Medline: 8625217

Cancer 76(6): 928-934, 1995.

Successful screening for early esophageal cancer in alcoholics using endoscopy and mucosa iodine staining.

Yokoyama A, Ohmori T, Makuuchi H, et al.

Abstract:

Background:
Epidemiologic studies have provided evidence that alcohol abuse is an important risk factor for esophageal carcinoma. However, no systematic screening program has been established yet in the early detection of esophageal cancer in high risk populations of heavy drinkers.

Methods:
A cohort of 629 male alcoholics (54 +/- 8 years old) were consecutively and systematically screened by endoscopy combined with iodine staining and targeted biopsy at the National Institute on Alcoholism (Kanagawa, Japan). For mucosal carcinomas, endoscopic esophageal mucosal resection (EEMR) was used to serve confirmatory diagnostic and therapeutic purposes.

Results:
Iodine-unstained lesions, distinctly demarcated, white, and 5 mm or larger in greatest dimension, were observed on the esophageal wall in 162 patients (25.8%). Thirty-six such unstained lesions in 21 of 629 patients, with an unexpectedly high rate of 3.3%, turned out to be squamous cell carcinomas of the superficial type. According to some established criteria, EEMR was performed in 17 of these patients, 3 of whom were given additional irradiation. Esophagectomy was performed in two patients, chemotherapy combined with irradiation in one, whereas still another was followed endoscopically. The cancer invasion was confined within the epithelium in eight patients, to the proper mucosal layer in nine, and to the submucosa in four. Multiple logistic regression revealed that the risks for distinct iodine-unstained lesions and superficial esophageal carcinoma increased independently for users of stronger alcoholic beverages, i.e., whiskey or shochu (odds ratio [OR] = 1.47 and 2.94, respectively) compared with lighter beverages, i.e., sake or beer and 30+ cigarettes/day (OR = 1.68 and 3.85, respectively).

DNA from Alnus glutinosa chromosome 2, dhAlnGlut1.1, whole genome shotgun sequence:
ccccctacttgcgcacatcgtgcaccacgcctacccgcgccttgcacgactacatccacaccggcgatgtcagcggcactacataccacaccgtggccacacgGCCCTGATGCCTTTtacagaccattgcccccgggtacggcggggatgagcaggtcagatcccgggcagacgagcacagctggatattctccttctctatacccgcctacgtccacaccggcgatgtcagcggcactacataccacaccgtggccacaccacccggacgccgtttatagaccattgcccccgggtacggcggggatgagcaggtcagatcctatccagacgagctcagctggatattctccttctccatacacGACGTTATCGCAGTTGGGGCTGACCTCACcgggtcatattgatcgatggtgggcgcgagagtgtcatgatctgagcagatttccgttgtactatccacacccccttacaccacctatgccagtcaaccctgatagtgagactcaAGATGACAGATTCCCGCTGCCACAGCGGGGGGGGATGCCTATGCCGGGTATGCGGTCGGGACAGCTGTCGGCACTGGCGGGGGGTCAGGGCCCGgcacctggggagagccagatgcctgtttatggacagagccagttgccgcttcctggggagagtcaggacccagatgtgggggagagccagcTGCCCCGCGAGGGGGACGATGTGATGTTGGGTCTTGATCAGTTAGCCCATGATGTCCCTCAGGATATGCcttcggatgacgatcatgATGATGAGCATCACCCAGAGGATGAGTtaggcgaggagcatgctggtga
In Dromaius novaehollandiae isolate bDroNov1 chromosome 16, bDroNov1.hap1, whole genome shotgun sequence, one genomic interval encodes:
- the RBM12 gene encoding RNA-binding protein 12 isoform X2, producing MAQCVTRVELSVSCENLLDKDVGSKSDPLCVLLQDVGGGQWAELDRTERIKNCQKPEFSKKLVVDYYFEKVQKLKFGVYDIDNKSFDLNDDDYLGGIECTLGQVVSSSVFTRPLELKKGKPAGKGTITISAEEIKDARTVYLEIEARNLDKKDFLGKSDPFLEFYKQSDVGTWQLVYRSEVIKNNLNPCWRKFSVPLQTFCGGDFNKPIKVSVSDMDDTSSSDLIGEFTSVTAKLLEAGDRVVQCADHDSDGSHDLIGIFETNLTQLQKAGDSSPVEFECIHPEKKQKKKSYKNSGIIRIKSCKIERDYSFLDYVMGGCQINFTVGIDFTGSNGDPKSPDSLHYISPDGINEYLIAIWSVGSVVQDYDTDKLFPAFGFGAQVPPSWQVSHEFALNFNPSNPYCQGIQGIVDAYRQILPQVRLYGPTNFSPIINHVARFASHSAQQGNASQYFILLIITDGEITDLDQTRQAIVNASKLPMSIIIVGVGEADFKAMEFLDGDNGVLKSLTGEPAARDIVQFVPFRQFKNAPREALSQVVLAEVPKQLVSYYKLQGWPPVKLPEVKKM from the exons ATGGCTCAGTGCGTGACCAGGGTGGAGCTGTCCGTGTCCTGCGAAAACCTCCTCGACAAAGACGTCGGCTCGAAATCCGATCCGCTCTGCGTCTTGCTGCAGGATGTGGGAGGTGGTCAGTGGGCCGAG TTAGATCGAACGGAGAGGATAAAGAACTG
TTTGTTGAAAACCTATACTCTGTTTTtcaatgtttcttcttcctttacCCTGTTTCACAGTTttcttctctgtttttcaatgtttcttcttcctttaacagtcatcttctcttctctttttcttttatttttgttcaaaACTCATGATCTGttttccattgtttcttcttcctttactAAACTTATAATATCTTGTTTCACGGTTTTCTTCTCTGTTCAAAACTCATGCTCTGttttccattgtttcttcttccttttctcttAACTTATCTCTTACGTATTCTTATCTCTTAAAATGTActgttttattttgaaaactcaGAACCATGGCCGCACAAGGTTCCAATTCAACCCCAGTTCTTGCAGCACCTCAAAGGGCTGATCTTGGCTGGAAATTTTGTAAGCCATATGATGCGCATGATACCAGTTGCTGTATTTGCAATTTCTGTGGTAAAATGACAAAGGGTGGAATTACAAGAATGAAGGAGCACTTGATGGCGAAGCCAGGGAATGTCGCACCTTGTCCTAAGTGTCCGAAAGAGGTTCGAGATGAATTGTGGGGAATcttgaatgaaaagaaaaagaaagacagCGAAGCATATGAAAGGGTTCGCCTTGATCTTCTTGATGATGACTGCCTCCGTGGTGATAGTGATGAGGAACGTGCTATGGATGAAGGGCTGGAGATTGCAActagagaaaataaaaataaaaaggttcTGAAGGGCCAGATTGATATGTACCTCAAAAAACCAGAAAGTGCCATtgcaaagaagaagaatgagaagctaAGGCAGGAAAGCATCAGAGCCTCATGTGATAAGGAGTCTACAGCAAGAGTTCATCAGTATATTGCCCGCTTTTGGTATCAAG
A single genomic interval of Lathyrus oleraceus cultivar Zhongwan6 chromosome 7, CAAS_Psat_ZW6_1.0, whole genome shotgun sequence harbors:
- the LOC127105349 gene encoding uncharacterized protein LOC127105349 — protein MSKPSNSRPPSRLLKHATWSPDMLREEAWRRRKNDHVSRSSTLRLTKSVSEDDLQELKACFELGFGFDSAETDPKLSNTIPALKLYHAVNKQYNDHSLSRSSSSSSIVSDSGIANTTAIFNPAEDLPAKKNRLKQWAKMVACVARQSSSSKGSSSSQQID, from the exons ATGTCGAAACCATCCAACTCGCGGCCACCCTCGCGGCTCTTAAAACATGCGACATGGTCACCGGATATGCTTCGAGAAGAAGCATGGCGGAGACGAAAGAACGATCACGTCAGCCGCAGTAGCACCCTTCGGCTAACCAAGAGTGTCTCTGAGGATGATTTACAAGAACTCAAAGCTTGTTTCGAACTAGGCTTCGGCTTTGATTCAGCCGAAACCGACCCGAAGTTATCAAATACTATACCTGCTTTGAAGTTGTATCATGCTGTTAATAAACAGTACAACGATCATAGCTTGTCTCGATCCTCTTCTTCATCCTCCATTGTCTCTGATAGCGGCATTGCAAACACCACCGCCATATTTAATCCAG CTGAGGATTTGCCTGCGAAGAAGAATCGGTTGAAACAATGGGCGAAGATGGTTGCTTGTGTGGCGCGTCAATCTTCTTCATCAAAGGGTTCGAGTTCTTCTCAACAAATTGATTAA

Conclusion:
Routine application of this program for these high risk individuals yielded an unusually high rate of detection of esophageal carcinoma.


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